Born in South Korea in 1954 to parents who had fled Communist China, Wang’s journey began with an early fascination with her Chinese heritage. At 21 she enrolled in Taiwan’s premier art school, National Taiwan Normal University, where she studied everything from traditional Eastern calligraphy to Western oil painting. She taught art in rural Taiwan until 1978, when she came to the United States to get her MFA at Kent State University.
By the time Wang had completed her master’s program, she was itching for a new artistic outlet.
That’s when she met Homer Tremulis, an interior designer who is still practicing today in Northbrook, Ill. Wang began helping him on interior design projects, focusing predominantly on hospitality spaces. She immediately connected with the fabric work, a more familiar medium than the three-dimensional nature of furniture and architectural planning. She used the time to reflect on the lessons she learned in her graduate art program that went beyond the classroom and the easel.
Wang recalls discussions about Jackson Pollock’s Drip Period—referring to his novel technique of pouring and dripping paints onto the canvas from above—and how galleries pressured him to keep producing the drip paintings to satisfy customer demand, long after his painting style had changed.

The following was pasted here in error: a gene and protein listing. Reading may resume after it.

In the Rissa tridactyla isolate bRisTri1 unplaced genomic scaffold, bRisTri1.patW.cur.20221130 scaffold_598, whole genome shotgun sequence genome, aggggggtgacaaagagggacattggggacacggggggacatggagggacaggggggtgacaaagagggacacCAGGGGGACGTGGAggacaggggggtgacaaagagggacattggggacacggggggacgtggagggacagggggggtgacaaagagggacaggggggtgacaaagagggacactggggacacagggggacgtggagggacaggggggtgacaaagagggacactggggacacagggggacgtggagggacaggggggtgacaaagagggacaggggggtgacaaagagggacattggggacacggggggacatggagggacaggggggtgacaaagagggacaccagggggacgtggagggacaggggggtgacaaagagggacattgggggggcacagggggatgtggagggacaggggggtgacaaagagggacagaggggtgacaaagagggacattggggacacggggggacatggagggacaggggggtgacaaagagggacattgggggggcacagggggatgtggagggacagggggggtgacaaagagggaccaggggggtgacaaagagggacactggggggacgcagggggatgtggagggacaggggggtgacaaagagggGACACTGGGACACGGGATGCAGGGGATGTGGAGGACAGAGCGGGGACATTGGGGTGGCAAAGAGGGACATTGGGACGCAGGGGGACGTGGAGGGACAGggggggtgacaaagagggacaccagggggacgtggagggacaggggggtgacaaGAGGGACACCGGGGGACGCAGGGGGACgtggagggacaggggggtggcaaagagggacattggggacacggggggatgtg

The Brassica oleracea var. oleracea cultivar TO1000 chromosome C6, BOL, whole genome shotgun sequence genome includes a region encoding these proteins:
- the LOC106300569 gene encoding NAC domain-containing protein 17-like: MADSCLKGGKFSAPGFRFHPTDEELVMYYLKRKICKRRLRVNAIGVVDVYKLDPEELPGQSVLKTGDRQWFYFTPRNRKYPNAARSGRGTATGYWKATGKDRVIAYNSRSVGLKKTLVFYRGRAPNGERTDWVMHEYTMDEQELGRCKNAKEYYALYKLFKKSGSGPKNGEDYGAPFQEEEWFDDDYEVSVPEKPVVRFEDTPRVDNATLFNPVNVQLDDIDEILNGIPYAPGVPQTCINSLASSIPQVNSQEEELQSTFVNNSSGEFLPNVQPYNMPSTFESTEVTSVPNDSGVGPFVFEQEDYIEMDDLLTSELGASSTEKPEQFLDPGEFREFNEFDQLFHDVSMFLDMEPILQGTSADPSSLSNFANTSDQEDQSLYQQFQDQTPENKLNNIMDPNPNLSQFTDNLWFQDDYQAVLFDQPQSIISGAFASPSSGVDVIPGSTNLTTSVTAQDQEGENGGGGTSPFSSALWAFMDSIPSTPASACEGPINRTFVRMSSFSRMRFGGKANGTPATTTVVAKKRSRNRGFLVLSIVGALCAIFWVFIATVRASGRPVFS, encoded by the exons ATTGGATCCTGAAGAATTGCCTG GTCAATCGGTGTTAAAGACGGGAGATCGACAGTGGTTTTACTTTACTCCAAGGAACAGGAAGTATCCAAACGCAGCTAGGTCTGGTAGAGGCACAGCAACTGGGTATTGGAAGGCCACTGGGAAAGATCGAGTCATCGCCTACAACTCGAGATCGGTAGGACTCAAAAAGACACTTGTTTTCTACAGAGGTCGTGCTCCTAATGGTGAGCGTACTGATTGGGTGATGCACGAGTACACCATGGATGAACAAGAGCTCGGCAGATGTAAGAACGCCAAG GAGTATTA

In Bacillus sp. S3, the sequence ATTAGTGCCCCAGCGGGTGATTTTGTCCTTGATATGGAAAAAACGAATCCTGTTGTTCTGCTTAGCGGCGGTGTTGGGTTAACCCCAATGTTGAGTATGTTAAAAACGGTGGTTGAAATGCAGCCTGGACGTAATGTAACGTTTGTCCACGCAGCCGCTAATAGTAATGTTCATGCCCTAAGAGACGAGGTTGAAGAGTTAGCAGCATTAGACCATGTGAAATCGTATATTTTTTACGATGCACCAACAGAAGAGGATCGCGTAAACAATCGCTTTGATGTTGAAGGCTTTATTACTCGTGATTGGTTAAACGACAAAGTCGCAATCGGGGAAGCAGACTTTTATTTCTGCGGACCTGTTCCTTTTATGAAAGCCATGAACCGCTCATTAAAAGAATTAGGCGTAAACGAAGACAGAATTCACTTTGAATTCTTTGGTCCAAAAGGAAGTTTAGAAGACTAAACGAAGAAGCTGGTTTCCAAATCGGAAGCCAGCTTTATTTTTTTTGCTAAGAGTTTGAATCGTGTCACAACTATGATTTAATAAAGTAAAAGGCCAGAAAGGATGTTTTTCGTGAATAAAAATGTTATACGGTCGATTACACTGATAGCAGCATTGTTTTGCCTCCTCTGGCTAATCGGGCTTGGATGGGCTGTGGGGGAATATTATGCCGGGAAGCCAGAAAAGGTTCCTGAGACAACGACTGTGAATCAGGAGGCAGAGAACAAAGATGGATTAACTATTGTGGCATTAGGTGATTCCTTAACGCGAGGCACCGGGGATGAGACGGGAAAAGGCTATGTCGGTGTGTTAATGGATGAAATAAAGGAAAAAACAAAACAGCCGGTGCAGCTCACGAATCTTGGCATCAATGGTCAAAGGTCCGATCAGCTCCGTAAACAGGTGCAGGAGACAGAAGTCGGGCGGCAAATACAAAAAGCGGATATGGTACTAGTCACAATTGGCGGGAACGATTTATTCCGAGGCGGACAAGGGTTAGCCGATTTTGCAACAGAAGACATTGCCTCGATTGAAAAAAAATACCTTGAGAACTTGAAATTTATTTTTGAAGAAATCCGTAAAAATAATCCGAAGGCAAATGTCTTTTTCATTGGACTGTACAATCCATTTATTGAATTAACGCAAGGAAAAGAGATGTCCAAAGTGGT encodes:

“I realized that unless you’re an extremely lucky artist, you might have to live not honestly to your own art,” Wang says. “Rather than do that—rather than be a dishonest artist—I thought I could be an honest business person. I could do commercial art.”
By 1990, she was launching her first collection for Brentano, and soon found herself grappling with the realities of the business.
“The fine art is what the artist wants to say. The commercial art is the reaction of the designer toward the public,” she says. “It requires an interpretation of the public, to do something to make them say, ‘Yeah, that’s it. That’s beautifully done. I want it.’”
The success of Brentano is a testament to Wang’s ability to do just that. In the course of 23 years, the business has grown to international proportions, with showrooms and sales offices spanning North America, Europe and Asia. The company now manufactures and sells hundreds of patterns in more than 20 collections, three of which have taken home IIDA/HD Product Awards for Innovative Hospitality Textile.